To make it in sports, as in life, you need help.
For one local motocross family, they wrote the book on lending a hand.
"I broke my jaw?|"
"I broke my wrist twice?|"
"I broke both of my ankles..."
"I had to have surgery on it once?|"
"I broke my elbow, and I broke my foot."
It's an injury list that's as long as it is shocking, but for Grant and Blake's mother Cindy, it's just another day at the Rivard household.
"You can get hurt doing anything - walking across the street, driving a car - you just have to pray everything goes good, and so far, so good," Cindy said.
For the Rivard family the sport of motorcross has been good to them. All three of their boys: Brad, Grant and Blake are successful riders, even though their mom and dad were not experienced in the sport.
"Before you guys got into Moto, how much did you know about the sport?"
"How much research have you done?"
"Oh, my God."
It first started with a hand me down bike paul received from his brother Jerry. It then progress to more expensive ones, and then the Rivard's got a bright idea ?| to build a track in their backyard.
"The four of us, my dad included, would come out here and 'let's build this here.' It was a big strategy thing," says Grant. "It was a bonding thing to go out there and build the track. Sometimes I had more fun building it than riding it."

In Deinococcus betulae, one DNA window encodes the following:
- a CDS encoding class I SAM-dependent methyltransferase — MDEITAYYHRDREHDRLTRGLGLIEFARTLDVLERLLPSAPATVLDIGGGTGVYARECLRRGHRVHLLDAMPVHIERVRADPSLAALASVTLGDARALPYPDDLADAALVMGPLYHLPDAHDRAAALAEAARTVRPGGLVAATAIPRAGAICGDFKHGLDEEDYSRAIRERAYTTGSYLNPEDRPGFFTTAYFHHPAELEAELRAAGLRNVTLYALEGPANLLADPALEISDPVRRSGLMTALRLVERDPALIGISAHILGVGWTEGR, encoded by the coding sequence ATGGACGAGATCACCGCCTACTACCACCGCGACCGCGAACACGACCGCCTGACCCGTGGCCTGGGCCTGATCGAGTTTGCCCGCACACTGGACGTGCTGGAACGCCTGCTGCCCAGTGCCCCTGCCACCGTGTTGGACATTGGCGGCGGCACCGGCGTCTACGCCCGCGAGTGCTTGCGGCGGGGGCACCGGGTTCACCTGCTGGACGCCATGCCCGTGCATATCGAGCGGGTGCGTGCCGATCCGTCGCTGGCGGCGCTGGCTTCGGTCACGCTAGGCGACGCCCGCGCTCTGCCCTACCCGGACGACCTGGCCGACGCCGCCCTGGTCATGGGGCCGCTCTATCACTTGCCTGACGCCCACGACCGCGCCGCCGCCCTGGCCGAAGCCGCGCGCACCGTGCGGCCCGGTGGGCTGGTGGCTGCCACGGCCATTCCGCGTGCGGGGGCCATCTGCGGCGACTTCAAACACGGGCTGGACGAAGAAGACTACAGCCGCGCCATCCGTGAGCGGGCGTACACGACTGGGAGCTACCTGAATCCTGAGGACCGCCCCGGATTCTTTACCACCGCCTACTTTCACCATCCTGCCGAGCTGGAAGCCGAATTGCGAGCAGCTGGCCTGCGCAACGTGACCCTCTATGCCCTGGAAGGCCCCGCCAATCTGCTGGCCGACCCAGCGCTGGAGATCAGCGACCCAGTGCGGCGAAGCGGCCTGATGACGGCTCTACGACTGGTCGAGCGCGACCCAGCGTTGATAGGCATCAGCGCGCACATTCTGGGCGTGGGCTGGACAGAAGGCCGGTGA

But it's riding that paid off for Rivard brothers. The three have racked up dozens of trophies on the track. Blake is even participating in the Loretta Lynn race in Tennessee, one of the most pretigious amerature races in the county, which wouldn't be possible without their parents support.
"It's comforting knowing that they're there watching me, and it's a good feeling to have them there behind me when I'm racing," Blake said.
"Growing up, every weekend we went somewhere," says Grant. "That time with family, they gave us the opportunities to do this. It's more than most kids can say."
And for mom and dad it's well worth it.
"We have a 24-year that likes hanging out with us, a 19-year old that likes hanging out with us," adds their father Paul. "You don't get that with every sport."